Many myths and legends surround the ancient tasty delight known as chocolate. Manufacturers and consumers alike have claimed it can do everything from cure depression to fortify soldiers for battle. While chocolate has become famous around the world, most people don’t know what chocolate actually is. Let’s take a look at this world famous, yet little understood wonder called chocolate.



cacaoChocolate comes from the seed of the cacao tree, which is a plant indigenous to the Central and Southern American rainforest. It has large leaves and grows best in shady forest with tropical temperatures. The cacao tree is one of the few trees on earth that blooms all year round and bears fruit at the same time. The fruit of the cacao tree grows to about four to five inches and turns a number of different colors when ripe. The fruit, visually, looks like a butternut squash that has been stretched into the shape of a football.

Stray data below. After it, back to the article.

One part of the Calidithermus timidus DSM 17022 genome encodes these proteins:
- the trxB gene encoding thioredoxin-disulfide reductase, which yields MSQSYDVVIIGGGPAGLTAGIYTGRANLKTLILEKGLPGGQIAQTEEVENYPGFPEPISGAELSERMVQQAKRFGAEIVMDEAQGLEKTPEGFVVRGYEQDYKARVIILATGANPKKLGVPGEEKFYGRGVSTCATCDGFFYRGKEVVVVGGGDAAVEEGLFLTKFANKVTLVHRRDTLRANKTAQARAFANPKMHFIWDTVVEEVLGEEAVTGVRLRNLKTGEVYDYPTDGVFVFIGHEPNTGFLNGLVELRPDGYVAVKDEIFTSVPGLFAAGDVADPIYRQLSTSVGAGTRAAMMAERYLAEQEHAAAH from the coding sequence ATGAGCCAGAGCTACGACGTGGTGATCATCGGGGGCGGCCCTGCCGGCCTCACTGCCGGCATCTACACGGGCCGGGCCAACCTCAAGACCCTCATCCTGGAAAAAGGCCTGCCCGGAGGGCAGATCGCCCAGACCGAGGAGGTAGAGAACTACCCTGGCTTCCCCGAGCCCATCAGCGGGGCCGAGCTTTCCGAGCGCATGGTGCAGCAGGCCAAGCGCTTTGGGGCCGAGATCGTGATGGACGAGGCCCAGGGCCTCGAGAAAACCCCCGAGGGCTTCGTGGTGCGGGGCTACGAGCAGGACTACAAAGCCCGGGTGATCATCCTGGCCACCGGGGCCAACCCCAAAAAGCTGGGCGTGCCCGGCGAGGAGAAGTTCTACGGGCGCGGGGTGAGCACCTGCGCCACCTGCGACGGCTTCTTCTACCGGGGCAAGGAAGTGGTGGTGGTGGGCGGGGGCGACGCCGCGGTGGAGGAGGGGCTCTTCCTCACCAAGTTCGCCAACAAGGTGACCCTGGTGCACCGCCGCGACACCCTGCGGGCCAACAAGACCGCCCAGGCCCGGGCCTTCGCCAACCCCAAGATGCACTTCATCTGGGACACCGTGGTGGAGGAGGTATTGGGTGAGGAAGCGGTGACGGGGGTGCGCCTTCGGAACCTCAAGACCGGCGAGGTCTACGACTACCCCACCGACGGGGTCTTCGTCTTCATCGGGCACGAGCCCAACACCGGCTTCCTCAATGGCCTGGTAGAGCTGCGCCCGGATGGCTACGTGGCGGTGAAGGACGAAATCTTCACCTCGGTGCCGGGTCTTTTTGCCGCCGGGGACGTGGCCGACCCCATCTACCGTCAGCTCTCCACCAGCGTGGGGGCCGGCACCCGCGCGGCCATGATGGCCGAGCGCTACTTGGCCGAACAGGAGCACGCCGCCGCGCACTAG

Originally, the Mayans consumed the beans from inside the cacao fruit as a spice after grinding them. The most common use was as a beverage. The ground beans were added to hot water and then flavored with vanilla or chili pepper. This beverage, though simple, was typically reserved for the ruling class.



In the late 15th century, when Spain conquered the Aztecs, the Spanish discovered the beverage and began exporting it back to Spain where it soon became a delicacy. Within a hundred years, most of Europe had developed a taste for this bitter, yet tasty bean and soon chocolate houses, the predecessors of the coffee house, sprang up all over the European continent.